The natives move to the cities to look for opportunities, but are only suppressed by the white man. The whites keep the natives stupid and do not want them to have more money or become smarter. They push the natives down for they fear “ a better-paid labour will also read more, think more, ask more, and will not be content to be forever voiceless and inferior” (110). The whites feel threatened by the possibility of equality with the natives. Therefore they deny them money, education and power so there will be no chance of equality.
The natives mostly cry because the whites split their tribes apart and their traditions are dying. The first time the title appears in the novel it reads:
Cry for the broken tribe, for the law and the custom that is gone. Aye, and cry aloud for the man who is dead [the natives predominant advocate], for these women and children bereaved. Cry, the beloved country, these things are not yet at an end. The sun pours down on the earth, on the lovely land that man cannot enjoy. He knows only the fear of his heart. (104-105)
The natives are realizing they have lost many of the things that they hold dear. The white man is breaking their tribes and customs but there is nothing offered to replace it. There are few links between the white man and the black man and when one of them is broken, it is a great loss. The man who was killed was a link and a defender of the natives’ rights. He was murdered and this has caused the whites to fear and suppress the natives further. The natives have fear in their hearts because they see their families falling apart and fear it will only continue. The natives see the things around them falling apart and can do little to prevent it from continuing.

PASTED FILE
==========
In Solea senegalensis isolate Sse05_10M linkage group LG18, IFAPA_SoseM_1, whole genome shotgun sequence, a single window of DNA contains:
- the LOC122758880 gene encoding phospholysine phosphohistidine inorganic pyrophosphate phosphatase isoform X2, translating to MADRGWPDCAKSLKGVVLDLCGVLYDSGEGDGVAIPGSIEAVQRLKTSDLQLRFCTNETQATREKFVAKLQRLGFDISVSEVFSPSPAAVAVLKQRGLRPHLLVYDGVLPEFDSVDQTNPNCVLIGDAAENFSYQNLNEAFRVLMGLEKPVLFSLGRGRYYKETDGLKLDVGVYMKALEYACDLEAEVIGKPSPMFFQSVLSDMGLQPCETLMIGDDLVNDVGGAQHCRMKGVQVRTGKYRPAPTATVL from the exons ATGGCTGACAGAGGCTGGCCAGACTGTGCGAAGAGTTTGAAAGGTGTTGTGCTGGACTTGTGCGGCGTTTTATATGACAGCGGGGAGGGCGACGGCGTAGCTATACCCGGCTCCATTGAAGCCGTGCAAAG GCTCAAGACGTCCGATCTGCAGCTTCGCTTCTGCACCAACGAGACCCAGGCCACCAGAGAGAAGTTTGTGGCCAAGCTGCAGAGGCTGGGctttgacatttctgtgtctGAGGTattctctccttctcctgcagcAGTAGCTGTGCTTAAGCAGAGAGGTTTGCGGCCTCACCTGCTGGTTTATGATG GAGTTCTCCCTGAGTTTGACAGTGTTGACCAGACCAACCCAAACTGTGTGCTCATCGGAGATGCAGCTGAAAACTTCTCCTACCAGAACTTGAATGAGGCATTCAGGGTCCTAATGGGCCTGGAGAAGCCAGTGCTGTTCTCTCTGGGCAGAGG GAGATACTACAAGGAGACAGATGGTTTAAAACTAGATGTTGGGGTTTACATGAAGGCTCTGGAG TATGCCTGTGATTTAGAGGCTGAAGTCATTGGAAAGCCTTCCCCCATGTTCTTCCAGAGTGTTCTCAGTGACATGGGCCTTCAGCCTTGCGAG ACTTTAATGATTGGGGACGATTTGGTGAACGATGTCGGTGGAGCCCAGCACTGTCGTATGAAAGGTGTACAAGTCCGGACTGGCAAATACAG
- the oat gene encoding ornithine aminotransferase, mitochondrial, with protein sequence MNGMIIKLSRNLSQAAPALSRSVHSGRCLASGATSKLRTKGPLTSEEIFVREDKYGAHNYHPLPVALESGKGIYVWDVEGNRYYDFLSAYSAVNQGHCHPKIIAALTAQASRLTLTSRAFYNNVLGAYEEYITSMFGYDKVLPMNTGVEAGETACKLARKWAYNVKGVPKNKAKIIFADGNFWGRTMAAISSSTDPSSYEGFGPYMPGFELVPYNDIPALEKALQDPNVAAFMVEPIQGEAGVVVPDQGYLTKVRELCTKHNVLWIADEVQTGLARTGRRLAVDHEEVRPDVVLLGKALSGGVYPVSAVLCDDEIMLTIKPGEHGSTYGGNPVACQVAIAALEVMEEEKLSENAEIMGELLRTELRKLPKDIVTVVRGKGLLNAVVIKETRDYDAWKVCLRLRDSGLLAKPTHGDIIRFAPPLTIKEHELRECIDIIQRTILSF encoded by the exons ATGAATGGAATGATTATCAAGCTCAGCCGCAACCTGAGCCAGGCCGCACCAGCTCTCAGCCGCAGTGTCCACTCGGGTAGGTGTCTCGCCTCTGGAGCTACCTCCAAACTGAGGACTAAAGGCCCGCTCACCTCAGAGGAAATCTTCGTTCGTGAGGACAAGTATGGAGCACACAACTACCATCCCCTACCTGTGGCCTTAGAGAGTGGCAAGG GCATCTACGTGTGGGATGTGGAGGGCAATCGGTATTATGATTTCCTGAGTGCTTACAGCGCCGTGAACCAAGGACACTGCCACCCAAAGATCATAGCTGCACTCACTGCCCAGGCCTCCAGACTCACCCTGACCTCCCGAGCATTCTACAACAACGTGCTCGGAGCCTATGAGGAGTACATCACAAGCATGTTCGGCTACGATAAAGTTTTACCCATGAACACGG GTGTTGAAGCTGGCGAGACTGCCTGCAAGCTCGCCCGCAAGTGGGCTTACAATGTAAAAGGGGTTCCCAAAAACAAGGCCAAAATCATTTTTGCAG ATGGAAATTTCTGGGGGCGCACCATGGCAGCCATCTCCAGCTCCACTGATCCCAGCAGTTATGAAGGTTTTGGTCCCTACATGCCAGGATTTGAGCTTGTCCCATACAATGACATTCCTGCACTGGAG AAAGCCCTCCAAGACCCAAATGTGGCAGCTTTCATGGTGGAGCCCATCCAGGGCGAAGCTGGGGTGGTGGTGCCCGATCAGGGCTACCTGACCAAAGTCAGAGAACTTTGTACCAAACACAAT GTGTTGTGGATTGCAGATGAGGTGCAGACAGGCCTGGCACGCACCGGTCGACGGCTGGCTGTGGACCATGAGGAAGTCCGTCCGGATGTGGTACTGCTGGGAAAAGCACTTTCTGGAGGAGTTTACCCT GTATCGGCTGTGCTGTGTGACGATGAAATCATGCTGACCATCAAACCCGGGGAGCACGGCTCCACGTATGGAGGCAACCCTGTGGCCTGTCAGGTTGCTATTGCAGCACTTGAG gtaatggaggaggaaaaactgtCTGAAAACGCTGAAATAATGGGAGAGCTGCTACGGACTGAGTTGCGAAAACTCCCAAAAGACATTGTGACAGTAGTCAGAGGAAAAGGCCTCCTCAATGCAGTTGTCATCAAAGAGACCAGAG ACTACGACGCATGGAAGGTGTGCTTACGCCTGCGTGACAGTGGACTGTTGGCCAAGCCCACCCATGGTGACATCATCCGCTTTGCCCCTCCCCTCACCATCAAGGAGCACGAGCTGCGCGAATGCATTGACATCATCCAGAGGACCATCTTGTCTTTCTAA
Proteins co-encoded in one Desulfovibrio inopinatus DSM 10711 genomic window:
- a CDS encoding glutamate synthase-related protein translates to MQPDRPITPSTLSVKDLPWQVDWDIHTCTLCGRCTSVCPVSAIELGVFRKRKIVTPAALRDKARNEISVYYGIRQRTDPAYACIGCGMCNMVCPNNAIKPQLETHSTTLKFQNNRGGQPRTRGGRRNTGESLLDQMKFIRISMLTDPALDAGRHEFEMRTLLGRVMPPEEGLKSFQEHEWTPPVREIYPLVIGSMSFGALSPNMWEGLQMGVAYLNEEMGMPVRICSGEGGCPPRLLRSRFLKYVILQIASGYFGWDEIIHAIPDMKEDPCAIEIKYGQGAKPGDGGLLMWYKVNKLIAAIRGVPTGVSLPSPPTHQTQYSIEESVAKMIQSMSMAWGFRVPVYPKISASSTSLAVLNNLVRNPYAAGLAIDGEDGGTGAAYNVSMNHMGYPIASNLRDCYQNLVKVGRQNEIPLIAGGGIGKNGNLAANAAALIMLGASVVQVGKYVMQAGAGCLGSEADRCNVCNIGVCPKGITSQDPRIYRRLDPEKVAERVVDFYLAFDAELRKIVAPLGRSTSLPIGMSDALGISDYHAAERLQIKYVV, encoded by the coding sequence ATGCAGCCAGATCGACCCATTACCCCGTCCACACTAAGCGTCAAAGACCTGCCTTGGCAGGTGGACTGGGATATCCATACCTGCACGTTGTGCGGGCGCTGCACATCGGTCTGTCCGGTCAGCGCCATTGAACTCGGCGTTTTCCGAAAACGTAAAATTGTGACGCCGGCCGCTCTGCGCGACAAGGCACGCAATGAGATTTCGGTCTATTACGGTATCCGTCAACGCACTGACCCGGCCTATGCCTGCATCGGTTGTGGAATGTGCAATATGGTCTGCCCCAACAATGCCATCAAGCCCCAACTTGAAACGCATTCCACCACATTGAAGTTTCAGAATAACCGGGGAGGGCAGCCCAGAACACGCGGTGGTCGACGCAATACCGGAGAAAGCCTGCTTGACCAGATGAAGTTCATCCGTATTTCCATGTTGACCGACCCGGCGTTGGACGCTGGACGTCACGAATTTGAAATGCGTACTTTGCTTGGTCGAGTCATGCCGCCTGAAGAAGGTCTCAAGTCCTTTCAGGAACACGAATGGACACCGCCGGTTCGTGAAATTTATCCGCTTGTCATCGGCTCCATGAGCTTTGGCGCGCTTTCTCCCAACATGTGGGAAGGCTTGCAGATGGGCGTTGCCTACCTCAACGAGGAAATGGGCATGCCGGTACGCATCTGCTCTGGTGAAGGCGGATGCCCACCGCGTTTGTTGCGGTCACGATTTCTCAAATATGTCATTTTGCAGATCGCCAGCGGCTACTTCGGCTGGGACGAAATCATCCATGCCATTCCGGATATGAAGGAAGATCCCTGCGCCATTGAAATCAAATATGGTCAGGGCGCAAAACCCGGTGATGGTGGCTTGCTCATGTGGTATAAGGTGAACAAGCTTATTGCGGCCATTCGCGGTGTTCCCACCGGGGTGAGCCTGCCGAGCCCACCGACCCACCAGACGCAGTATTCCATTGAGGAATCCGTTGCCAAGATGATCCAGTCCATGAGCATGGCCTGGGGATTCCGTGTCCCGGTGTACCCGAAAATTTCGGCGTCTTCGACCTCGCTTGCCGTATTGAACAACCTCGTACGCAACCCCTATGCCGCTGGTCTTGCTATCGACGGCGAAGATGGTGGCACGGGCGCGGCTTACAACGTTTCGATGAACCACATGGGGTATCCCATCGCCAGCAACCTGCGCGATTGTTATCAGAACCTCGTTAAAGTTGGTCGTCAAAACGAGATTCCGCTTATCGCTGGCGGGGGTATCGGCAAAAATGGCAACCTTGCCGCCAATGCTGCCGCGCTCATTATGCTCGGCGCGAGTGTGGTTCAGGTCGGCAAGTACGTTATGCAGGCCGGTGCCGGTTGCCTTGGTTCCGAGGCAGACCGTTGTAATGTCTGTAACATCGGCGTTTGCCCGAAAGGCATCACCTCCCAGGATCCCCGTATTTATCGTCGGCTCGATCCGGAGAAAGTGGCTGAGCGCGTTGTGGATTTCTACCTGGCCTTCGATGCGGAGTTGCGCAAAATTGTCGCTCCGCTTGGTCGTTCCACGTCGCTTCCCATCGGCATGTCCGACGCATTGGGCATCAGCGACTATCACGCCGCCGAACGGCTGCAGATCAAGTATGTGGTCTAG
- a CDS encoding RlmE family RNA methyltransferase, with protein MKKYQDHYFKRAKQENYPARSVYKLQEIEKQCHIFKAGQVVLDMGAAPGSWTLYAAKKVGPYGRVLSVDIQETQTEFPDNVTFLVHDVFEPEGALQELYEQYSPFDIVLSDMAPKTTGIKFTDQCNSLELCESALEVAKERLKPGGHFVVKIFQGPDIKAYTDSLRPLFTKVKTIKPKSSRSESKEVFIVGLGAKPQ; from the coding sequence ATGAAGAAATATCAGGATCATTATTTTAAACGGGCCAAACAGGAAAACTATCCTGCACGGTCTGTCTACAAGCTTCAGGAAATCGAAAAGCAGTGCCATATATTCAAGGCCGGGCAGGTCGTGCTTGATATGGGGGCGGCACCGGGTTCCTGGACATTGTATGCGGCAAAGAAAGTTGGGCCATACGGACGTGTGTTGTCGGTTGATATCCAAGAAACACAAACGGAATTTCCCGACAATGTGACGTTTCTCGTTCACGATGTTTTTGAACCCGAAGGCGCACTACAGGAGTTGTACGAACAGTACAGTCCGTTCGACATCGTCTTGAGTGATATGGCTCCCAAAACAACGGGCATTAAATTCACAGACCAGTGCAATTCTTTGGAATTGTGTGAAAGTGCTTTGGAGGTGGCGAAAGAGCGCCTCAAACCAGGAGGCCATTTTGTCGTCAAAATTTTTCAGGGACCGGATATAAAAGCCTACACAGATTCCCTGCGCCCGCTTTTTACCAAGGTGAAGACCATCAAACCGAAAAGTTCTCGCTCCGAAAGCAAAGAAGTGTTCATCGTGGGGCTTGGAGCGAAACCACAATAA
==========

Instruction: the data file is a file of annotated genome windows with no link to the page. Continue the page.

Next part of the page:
The people of South Africa are beginning to realize that not only is the tribe deteriorating, but also the people in general are beginning to deteriorate. The white man fears the crimes the natives are committing, but in fact, they are the ones responsible. When the white man takes away the tribal system, he is taking away the moral system of the natives. The reason the natives turn to crime is because their “simple system of order and tradition and convention has been destroyed” by the white man (179). Whites rob natives of their traditional moral system and replace it with nothing. This leaves the natives with no foundation for their morals and leads them towards a dishonest life. A priest in the novel says, “The tragedy is not that things are broken. The tragedy is that they are not mended again…It suited the white man to break the tribe, but it has not suited him to build something in the place of what is broken” (56). The white man fears the natives will become smart and powerful and overcome the superiority of the white race. However, because the white man exploits the natives for their personal gain instead of helping them, not just a tribal system declines, but a “whole people deteriorates” (179).